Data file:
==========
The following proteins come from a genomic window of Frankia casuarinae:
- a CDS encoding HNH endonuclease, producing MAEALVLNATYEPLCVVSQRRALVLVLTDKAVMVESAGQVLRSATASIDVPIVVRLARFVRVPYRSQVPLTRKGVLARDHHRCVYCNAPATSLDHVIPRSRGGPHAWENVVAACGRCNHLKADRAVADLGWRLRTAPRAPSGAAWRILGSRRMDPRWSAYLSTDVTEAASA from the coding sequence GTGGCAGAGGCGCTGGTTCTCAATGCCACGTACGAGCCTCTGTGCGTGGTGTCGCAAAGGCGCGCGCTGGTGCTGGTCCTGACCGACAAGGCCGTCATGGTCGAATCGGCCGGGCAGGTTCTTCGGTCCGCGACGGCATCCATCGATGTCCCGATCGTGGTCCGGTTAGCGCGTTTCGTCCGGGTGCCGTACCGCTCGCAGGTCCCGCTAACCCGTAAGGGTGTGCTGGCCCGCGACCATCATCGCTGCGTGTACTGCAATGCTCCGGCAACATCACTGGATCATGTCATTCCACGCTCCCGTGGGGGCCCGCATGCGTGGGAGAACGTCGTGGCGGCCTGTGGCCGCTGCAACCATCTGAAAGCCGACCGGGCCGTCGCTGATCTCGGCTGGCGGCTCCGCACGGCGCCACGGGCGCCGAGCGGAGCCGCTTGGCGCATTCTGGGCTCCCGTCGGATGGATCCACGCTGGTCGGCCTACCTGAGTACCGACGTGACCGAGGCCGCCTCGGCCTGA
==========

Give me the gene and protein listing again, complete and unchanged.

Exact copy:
The following proteins come from a genomic window of Frankia casuarinae:
- a CDS encoding HNH endonuclease, producing MAEALVLNATYEPLCVVSQRRALVLVLTDKAVMVESAGQVLRSATASIDVPIVVRLARFVRVPYRSQVPLTRKGVLARDHHRCVYCNAPATSLDHVIPRSRGGPHAWENVVAACGRCNHLKADRAVADLGWRLRTAPRAPSGAAWRILGSRRMDPRWSAYLSTDVTEAASA from the coding sequence GTGGCAGAGGCGCTGGTTCTCAATGCCACGTACGAGCCTCTGTGCGTGGTGTCGCAAAGGCGCGCGCTGGTGCTGGTCCTGACCGACAAGGCCGTCATGGTCGAATCGGCCGGGCAGGTTCTTCGGTCCGCGACGGCATCCATCGATGTCCCGATCGTGGTCCGGTTAGCGCGTTTCGTCCGGGTGCCGTACCGCTCGCAGGTCCCGCTAACCCGTAAGGGTGTGCTGGCCCGCGACCATCATCGCTGCGTGTACTGCAATGCTCCGGCAACATCACTGGATCATGTCATTCCACGCTCCCGTGGGGGCCCGCATGCGTGGGAGAACGTCGTGGCGGCCTGTGGCCGCTGCAACCATCTGAAAGCCGACCGGGCCGTCGCTGATCTCGGCTGGCGGCTCCGCACGGCGCCACGGGCGCCGAGCGGAGCCGCTTGGCGCATTCTGGGCTCCCGTCGGATGGATCCACGCTGGTCGGCCTACCTGAGTACCGACGTGACCGAGGCCGCCTCGGCCTGA